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I'm communicating with a serial port on a terminal server, so in-order guarantee is important. According to Wireshark the packets are coming in in order. The Sequences are also fine.

But my buffer that I write to with the Async Callback is sometimes, not always, receiving packet data out of order. I thought TCP guaranteed in order reception of data?

In the code below, at the very bottom, it's the InputBuffer that gets the data out of order sometimes. What's going on?

private void WaitForData()
{
    try
    {
         if (moCallBack == null)
         {
             moCallBack = new AsyncCallback(OnDataReceived);
         }
         SocketPacket theSocPkt = new SocketPacket();
         theSocPkt.thisSocket = moClientSocket;
         moResult = moClientSocket.BeginReceive(theSocPkt.dataBuffer,
                    0, theSocPkt.dataBuffer.Length,
                    SocketFlags.None,
                    moCallBack,
                    theSocPkt);
}
private void OnDataReceived(IAsyncResult asyn)
{
    try
    {
        //Set up socket data
        SocketPacket socketData = (SocketPacket)asyn.AsyncState;
        int iRx = socketData.thisSocket.EndReceive(asyn);
        if (iRx > 0 && this.modemState.State != MODEM_CONN_STATE.DISCONNECTED)
        {
            byte[] bytes = new byte[iRx];
            bytes = socketData.dataBuffer;
            Array.Resize<byte>(ref bytes, iRx);
            this.HayesBuff.AddRange(bytes);
            modemConnSMachine();
            WaitForData();
        }
    }
}

private void modemConnSMachine()
{
    switch (modemState.State)
    {
        case MODEM_CONN_STATE.CONNECTED:
             switch(chkModResp(this.HayesBuff))
             {
                 case MODEM_RESPONSE.DATA:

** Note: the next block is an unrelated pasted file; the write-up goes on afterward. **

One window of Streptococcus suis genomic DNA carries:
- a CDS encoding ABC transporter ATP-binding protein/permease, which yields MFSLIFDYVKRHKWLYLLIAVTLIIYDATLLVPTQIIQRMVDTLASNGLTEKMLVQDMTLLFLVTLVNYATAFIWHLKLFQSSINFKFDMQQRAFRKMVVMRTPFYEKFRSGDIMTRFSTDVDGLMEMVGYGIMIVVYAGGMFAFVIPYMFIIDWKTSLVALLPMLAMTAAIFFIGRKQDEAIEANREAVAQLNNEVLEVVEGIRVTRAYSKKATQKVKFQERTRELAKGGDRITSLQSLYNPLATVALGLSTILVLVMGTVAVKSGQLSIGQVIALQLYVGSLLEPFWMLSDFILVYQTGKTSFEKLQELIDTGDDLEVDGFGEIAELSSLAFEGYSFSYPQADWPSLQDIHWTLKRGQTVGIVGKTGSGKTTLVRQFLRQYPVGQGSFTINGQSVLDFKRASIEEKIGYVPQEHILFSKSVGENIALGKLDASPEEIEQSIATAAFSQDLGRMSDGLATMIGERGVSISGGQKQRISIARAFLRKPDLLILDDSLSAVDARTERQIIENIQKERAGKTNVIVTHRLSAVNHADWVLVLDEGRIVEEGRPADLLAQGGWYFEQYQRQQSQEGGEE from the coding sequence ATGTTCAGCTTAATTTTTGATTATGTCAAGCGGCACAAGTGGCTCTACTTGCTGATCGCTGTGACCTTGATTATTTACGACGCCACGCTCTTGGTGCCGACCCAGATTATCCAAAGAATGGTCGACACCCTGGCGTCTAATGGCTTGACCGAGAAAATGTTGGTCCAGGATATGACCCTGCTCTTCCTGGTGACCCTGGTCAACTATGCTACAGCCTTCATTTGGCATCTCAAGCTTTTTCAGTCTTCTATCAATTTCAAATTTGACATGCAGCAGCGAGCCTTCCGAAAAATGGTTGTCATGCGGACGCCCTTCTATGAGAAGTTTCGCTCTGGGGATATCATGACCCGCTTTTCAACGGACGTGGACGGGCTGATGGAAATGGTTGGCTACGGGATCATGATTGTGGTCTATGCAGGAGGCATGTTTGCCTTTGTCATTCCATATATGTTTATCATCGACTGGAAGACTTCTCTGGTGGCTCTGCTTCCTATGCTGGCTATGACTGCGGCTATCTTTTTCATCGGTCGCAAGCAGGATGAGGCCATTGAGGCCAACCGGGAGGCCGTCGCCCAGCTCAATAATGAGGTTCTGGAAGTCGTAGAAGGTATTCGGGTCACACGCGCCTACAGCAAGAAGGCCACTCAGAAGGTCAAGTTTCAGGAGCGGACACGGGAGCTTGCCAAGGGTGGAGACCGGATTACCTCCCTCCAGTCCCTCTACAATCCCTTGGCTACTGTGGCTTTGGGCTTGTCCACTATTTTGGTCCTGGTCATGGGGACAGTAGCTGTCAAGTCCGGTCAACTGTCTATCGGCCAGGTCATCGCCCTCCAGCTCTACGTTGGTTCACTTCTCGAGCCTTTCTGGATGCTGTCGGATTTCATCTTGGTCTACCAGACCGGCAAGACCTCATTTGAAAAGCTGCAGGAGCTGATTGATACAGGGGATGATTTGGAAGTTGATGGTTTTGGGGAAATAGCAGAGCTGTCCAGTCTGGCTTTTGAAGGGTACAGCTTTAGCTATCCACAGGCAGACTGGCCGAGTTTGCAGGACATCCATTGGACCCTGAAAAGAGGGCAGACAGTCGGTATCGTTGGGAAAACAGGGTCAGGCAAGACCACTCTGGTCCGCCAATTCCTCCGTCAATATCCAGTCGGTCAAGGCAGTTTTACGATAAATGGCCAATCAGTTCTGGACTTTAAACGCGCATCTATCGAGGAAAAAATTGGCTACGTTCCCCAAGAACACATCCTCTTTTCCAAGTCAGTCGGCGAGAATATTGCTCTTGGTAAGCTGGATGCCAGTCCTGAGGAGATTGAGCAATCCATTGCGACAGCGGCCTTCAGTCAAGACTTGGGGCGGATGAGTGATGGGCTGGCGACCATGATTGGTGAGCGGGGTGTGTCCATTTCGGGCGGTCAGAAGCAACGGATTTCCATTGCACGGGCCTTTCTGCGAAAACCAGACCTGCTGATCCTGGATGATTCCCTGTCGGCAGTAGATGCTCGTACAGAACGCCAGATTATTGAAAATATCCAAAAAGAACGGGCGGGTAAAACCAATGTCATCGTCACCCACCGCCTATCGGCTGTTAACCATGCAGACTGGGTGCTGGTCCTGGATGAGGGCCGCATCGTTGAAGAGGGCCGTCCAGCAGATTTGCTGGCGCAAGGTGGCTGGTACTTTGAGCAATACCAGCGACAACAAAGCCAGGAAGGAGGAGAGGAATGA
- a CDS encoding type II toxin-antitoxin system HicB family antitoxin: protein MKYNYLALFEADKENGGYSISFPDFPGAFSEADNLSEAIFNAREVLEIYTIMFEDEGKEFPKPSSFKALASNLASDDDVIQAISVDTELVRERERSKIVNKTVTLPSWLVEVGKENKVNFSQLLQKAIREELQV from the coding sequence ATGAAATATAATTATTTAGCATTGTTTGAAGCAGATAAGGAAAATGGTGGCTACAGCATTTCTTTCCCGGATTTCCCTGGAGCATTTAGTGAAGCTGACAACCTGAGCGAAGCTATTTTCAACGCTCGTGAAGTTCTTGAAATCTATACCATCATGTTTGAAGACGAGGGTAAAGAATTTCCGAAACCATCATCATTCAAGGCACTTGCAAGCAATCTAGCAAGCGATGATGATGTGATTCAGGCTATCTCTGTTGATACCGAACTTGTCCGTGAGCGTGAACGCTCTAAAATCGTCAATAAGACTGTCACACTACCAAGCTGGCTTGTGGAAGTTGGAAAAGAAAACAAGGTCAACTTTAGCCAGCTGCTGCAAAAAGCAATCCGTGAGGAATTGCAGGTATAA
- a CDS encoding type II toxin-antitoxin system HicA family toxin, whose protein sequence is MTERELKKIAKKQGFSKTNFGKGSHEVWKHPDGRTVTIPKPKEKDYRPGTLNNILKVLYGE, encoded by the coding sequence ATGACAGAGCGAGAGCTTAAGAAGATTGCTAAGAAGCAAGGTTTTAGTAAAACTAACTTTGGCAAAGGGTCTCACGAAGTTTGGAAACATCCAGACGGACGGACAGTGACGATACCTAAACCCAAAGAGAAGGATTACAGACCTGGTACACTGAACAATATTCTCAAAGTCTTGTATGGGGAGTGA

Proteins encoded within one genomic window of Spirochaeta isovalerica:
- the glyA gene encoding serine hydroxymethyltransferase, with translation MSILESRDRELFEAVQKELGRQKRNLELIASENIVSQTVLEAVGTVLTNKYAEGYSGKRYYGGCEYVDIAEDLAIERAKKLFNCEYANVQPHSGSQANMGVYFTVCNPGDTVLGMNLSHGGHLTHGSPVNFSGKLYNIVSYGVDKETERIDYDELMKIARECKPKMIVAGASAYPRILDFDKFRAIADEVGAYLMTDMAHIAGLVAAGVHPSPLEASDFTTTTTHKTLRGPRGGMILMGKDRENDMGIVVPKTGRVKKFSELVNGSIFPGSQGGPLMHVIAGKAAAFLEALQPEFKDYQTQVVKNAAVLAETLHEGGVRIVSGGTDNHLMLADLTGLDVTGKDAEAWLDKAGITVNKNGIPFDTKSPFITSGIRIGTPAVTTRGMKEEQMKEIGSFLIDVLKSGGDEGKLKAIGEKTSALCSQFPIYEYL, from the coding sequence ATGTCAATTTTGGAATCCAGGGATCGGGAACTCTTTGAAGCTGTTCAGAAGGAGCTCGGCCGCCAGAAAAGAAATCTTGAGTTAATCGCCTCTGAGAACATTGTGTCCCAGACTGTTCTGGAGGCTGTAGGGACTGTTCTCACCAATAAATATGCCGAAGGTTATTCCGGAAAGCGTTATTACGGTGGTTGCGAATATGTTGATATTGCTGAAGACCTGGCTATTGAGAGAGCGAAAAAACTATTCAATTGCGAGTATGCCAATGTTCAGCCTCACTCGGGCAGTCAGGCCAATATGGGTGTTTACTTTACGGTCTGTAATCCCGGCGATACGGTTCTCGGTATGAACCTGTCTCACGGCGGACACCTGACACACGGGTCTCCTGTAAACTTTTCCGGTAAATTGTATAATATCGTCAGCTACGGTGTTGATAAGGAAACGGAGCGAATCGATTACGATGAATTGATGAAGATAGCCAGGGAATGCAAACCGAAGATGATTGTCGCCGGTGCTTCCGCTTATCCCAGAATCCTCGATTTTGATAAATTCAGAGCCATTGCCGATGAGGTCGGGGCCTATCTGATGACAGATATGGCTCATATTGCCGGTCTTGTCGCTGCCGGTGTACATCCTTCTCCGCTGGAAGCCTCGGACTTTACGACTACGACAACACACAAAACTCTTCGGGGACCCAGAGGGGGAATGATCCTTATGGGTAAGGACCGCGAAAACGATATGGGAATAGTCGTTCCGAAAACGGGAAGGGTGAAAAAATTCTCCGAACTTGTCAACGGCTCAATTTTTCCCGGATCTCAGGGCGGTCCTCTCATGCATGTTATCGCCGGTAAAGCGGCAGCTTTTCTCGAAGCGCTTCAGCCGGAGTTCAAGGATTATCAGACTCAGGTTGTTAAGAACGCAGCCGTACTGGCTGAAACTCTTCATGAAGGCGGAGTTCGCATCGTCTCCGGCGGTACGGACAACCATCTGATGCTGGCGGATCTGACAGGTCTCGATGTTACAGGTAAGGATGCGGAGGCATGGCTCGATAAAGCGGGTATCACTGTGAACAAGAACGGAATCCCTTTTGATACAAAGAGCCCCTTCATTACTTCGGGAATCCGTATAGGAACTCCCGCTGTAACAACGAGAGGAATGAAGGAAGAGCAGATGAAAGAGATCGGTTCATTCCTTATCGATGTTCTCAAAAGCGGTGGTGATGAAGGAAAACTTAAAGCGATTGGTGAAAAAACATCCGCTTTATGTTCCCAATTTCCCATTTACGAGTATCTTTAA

signConnectionTimeoutTimer.Change(noChatsTimeoutSec, noChatsTimeoutSec);
                      lock (this.InputBuffer)
                      {
                          this.InputBuffer.AddRange(this.HayesBuff);
                          this.HayesBuff.RemoveRange(0, HayesBuff.Count);
                      }
                      break;
share|improve this question
    
also, no ZoneAlarm or other firewall installed here. –  pedAntic Apr 22 '11 at 15:58
2  
I don't mean to nitpick, but I just wanted to point out that there's no point in doing bytes = new byte[iRx]; if you're going to do bytes = socketData.dataBuffer; immediately afterward. –  Dr. Wily's Apprentice Apr 22 '11 at 17:03
1  
How is your SocketPacket class obtaining its Socket object for the thisSocket field in the WaitForData method? Are you keeping your Socket object as a static reference somewhere? Is the SocketPacket class creating a new Socket object? –  Dr. Wily's Apprentice Apr 22 '11 at 17:24
    
@Dr. Wily's Apprentice-- WaitForData creates a new one. Inside WaitForData: SocketPacket theSocPkt = new SocketPacket(); theSocPkt.thisSocket = moClientSocket; moResult = moClientSocket.BeginReceive(theSocPkt.dataBuffer,0,theSocPkt.dataBuffer.Length,S‌​ocketFlags.None,moCallBack,theSocPkt); –  pedAntic Jul 8 '11 at 18:03

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